4. Conclusions

A highly stable and reactive anatase TiO2 film with dominant facets can be synthesized by a simple hydrothermal technique in the presence of isopropanol. The percentage of exposed facets increased from 48.2% to 57% with addition of isopropanol in the hydrothermal solution. Furthermore, the surface morphology changed from nanosheet-assembled microspheres into irregular stack of truncated tetrahedrons, with the thickness decreasing from ~30 μm to <1 μm. As-synthesized TiO2 films show excellent photocatalytic activity, far exceeding that of commercially available P25 TiO2 due to exposure of high percentage of facets. The addition of isopropanol into the hydrothermal solution also plays a crucial role in enhancing the stability of as-synthesized facets TiO2 film. Different degradation products were identified by UPLC-MS/MS as the consequence of OH radical attack on the aromatic moiety. The present study motivates us to further explore the role of alcohols in the synthesis of high energy facets TiO2 film for more promising applications.

Conflict of Interests

The authors declare that there is no conflict of interests regarding the publication of this paper.


This work was funded by the National Basic Research Program of China (2013CB632403), Science Fund for Creative Research Groups (21221004), and the Collaborative Innovation Center for Regional Environmental Quality. Murtaza Sayed is thankful to Higher Education Commission (HEC) of Pakistan for his Ph.D. grant to Tsinghua University, Beijing, China.


  1. D. Friedmann, C. Mendive, and D. Bahnemann, “TiO2 for water treatment: parameters affecting the kinetics and mechanisms of photocatalysis,” Applied Catalysis B: Environmental, vol. 99, no. 3-4, pp. 398–406, 2010. View at: Publisher Site | Google Scholar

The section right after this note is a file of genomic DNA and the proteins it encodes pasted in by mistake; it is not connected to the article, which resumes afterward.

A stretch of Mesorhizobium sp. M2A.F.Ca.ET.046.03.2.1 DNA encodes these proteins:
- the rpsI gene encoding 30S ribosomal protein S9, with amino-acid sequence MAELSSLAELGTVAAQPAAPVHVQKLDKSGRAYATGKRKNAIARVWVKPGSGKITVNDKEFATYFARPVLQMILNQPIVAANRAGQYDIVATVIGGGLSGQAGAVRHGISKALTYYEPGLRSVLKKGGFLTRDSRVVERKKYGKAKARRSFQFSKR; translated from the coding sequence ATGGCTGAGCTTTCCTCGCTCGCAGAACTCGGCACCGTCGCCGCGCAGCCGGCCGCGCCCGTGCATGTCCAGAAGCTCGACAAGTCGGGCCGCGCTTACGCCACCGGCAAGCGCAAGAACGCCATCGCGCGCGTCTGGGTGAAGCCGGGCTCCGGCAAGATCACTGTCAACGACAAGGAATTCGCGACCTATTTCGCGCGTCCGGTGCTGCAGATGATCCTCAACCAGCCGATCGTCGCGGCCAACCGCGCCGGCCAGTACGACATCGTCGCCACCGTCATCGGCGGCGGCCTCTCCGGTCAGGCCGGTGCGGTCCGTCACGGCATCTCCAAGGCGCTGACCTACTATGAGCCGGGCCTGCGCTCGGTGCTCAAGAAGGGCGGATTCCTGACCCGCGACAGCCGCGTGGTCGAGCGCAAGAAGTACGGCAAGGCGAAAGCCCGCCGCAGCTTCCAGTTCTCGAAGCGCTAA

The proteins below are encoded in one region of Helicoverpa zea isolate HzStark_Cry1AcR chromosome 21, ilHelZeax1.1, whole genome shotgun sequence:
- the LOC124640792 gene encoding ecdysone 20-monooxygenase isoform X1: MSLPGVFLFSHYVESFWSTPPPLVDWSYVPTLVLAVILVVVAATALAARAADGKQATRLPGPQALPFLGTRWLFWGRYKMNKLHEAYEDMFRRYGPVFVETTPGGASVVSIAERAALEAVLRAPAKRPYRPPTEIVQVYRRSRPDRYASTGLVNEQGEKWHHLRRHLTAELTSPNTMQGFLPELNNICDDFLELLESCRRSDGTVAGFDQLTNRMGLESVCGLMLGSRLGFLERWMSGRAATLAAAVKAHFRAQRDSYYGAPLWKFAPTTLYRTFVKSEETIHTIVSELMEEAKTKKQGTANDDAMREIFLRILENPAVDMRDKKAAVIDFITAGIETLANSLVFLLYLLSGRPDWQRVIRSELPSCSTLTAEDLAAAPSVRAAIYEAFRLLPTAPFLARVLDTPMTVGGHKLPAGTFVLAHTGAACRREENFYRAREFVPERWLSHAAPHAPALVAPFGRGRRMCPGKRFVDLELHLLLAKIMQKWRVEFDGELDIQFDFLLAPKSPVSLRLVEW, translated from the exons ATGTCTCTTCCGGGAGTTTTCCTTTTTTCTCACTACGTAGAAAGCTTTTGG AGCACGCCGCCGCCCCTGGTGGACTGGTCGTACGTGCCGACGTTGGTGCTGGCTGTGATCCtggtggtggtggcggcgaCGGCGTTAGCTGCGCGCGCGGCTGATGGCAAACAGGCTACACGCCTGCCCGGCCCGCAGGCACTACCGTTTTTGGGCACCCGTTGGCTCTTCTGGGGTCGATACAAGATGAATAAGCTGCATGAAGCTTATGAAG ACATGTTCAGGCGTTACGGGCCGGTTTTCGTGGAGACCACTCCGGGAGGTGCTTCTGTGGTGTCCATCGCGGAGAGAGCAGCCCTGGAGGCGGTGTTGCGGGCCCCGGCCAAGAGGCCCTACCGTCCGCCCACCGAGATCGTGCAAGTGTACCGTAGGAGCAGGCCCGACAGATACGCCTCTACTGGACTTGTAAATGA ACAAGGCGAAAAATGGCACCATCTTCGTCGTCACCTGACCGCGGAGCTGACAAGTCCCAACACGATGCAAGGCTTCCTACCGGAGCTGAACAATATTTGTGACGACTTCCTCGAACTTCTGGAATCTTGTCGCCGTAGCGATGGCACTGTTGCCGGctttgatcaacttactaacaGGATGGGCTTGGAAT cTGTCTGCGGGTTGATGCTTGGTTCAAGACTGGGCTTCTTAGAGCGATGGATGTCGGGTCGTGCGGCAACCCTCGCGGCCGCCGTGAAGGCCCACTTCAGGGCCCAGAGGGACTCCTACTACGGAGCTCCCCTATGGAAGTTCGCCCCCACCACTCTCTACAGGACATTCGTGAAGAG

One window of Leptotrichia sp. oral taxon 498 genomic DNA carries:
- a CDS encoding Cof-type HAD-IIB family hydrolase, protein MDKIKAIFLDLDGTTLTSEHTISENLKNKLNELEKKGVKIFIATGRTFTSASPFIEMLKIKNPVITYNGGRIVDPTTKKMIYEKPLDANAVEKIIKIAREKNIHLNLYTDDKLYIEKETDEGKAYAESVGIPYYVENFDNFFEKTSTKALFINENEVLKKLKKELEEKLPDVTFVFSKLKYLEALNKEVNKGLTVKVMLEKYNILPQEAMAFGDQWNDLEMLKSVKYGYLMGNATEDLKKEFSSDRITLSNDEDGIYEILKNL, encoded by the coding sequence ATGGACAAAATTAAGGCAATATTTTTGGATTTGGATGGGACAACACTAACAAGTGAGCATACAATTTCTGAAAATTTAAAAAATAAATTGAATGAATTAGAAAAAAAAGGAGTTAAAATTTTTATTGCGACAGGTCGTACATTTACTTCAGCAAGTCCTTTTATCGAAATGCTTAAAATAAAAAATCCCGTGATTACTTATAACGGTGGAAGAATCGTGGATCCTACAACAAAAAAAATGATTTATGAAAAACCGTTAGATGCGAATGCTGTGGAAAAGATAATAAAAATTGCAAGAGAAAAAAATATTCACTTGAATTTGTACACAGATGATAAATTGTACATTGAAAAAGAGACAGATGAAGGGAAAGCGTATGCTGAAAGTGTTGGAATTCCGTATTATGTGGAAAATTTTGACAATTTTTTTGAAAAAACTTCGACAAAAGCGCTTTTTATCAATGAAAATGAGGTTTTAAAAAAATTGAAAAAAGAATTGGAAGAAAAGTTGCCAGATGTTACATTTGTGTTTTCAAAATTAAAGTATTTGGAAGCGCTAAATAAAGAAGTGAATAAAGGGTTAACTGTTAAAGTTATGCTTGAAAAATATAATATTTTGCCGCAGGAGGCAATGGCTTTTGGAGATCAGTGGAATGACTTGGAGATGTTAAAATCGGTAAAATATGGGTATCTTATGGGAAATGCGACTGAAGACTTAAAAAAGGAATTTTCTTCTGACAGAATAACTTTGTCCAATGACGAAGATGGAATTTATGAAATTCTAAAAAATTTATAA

2. X. Han, Q. Kuang, M. Jin, Z. Xie, and L. Zheng, “Synthesis of titania nanosheets with a high percentage of exposed (001) facets and related photocatalytic properties,” Journal of the American Chemical Society, vol. 131, no. 9, pp. 3152–3153, 2009. View at: Publisher Site | Google Scholar
  3. G. Liu, H. G. Yang, X. Wang et al., “Visible light responsive nitrogen doped anatase TiO2 sheets with dominant {001} facets derived from TiN,” Journal of the American Chemical Society, vol. 131, no. 36, pp. 12868–12869, 2009. View at: Publisher Site | Google Scholar
  4. M. Liu, L. Piao, W. Lu et al., “Flower-like TiO2 nanostructures with exposed {001} facets: facile synthesis and enhanced photocatalysis,” Nanoscale, vol. 2, no. 7, pp. 1115–1117, 2010. View at: Publisher Site | Google Scholar
  5. G. Wu, J. Wang, D. F. Thomas, and A. Chen, “Synthesis of F-doped flower-like TiO2 nanostructures with high photoelectrochemical activity,” Langmuir, vol. 24, no. 7, pp. 3503–3509, 2008. View at: Publisher Site | Google Scholar
  6. H. G. Yang, G. Liu, S. Z. Qiao et al., “Solvothermal synthesis and photoreactivity of anatase TiO2 nanosheets with dominant {001} facets,” Journal of the American Chemical Society, vol. 131, no. 11, pp. 4078–4083, 2009. View at: Publisher Site | Google Scholar
  7. H. G. Yang, C. H. Sun, S. Z. Qiao et al., “Anatase TiO2 single crystals with a large percentage of reactive facets,” Nature, vol. 453, no. 7195, pp. 638–641, 2008. View at: Publisher Site | Google Scholar
  8. J. Yu, L. Qi, and M. Jaroniec, “Hydrogen production by photocatalytic water splitting over Pt/TiO2 nanosheets with exposed (001) facets,” Journal of Physical Chemistry C, vol. 114, no. 30, pp. 13118–13125, 2010. View at: Publisher Site | Google Scholar
  9. Y. Alivov and Z. Y. Fan, “A method for fabrication of pyramid-shaped TiO2 nanoparticles with a high {001} facet percentage,” Journal of Physical Chemistry C, vol. 113, no. 30, pp. 12954–12957, 2009. View at: Publisher Site | Google Scholar
  10. S. Liu, J. Yu, and M. Jaroniec, “Tunable photocatalytic selectivity of hollow TiO2 microspheres composed of anatase polyhedra with exposed {001} facets,” Journal of the American Chemical Society, vol. 132, no. 34, pp. 11914–11916, 2010. View at: Publisher Site | Google Scholar